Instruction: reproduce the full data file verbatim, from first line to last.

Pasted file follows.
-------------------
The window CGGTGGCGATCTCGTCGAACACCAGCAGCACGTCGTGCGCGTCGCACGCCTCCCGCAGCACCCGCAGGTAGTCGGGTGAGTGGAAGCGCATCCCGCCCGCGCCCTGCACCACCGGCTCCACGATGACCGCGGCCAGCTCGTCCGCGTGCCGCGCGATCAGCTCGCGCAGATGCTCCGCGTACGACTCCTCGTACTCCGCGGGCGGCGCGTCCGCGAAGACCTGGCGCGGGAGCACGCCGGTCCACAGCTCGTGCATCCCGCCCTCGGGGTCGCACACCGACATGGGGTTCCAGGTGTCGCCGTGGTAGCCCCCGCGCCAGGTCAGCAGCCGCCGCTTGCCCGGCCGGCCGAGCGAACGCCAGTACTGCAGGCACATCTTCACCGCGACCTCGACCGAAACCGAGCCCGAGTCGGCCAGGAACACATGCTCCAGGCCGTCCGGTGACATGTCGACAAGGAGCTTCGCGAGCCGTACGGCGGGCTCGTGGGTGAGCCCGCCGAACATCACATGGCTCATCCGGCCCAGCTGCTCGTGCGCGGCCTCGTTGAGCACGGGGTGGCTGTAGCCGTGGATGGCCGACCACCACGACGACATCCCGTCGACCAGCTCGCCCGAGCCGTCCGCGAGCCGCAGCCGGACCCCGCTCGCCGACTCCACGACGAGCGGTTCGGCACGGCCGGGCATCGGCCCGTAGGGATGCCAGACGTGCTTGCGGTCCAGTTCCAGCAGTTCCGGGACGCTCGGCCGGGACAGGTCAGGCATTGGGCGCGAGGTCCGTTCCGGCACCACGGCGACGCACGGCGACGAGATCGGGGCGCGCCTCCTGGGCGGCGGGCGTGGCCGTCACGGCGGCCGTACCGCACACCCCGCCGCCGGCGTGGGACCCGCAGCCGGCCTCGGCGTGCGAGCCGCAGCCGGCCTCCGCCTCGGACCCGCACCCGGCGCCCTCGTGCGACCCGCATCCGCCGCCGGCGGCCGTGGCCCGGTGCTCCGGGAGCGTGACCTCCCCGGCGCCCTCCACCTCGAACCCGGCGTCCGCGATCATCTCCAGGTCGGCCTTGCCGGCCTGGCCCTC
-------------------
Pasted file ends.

The window CGGTGGCGATCTCGTCGAACACCAGCAGCACGTCGTGCGCGTCGCACGCCTCCCGCAGCACCCGCAGGTAGTCGGGTGAGTGGAAGCGCATCCCGCCCGCGCCCTGCACCACCGGCTCCACGATGACCGCGGCCAGCTCGTCCGCGTGCCGCGCGATCAGCTCGCGCAGATGCTCCGCGTACGACTCCTCGTACTCCGCGGGCGGCGCGTCCGCGAAGACCTGGCGCGGGAGCACGCCGGTCCACAGCTCGTGCATCCCGCCCTCGGGGTCGCACACCGACATGGGGTTCCAGGTGTCGCCGTGGTAGCCCCCGCGCCAGGTCAGCAGCCGCCGCTTGCCCGGCCGGCCGAGCGAACGCCAGTACTGCAGGCACATCTTCACCGCGACCTCGACCGAAACCGAGCCCGAGTCGGCCAGGAACACATGCTCCAGGCCGTCCGGTGACATGTCGACAAGGAGCTTCGCGAGCCGTACGGCGGGCTCGTGGGTGAGCCCGCCGAACATCACATGGCTCATCCGGCCCAGCTGCTCGTGCGCGGCCTCGTTGAGCACGGGGTGGCTGTAGCCGTGGATGGCCGACCACCACGACGACATCCCGTCGACCAGCTCGCCCGAGCCGTCCGCGAGCCGCAGCCGGACCCCGCTCGCCGACTCCACGACGAGCGGTTCGGCACGGCCGGGCATCGGCCCGTAGGGATGCCAGACGTGCTTGCGGTCCAGTTCCAGCAGTTCCGGGACGCTCGGCCGGGACAGGTCAGGCATTGGGCGCGAGGTCCGTTCCGGCACCACGGCGACGCACGGCGACGAGATCGGGGCGCGCCTCCTGGGCGGCGGGCGTGGCCGTCACGGCGGCCGTACCGCACACCCCGCCGCCGGCGTGGGACCCGCAGCCGGCCTCGGCGTGCGAGCCGCAGCCGGCCTCCGCCTCGGACCCGCACCCGGCGCCCTCGTGCGACCCGCATCCGCCGCCGGCGGCCGTGGCCCGGTGCTCCGGGAGCGTGACCTCCCCGGCGCCCTCCACCTCGAACCCGGCGTCCGCGATCATCTCCAGGTCGGCCTTGCCGGCCTGGCCCTC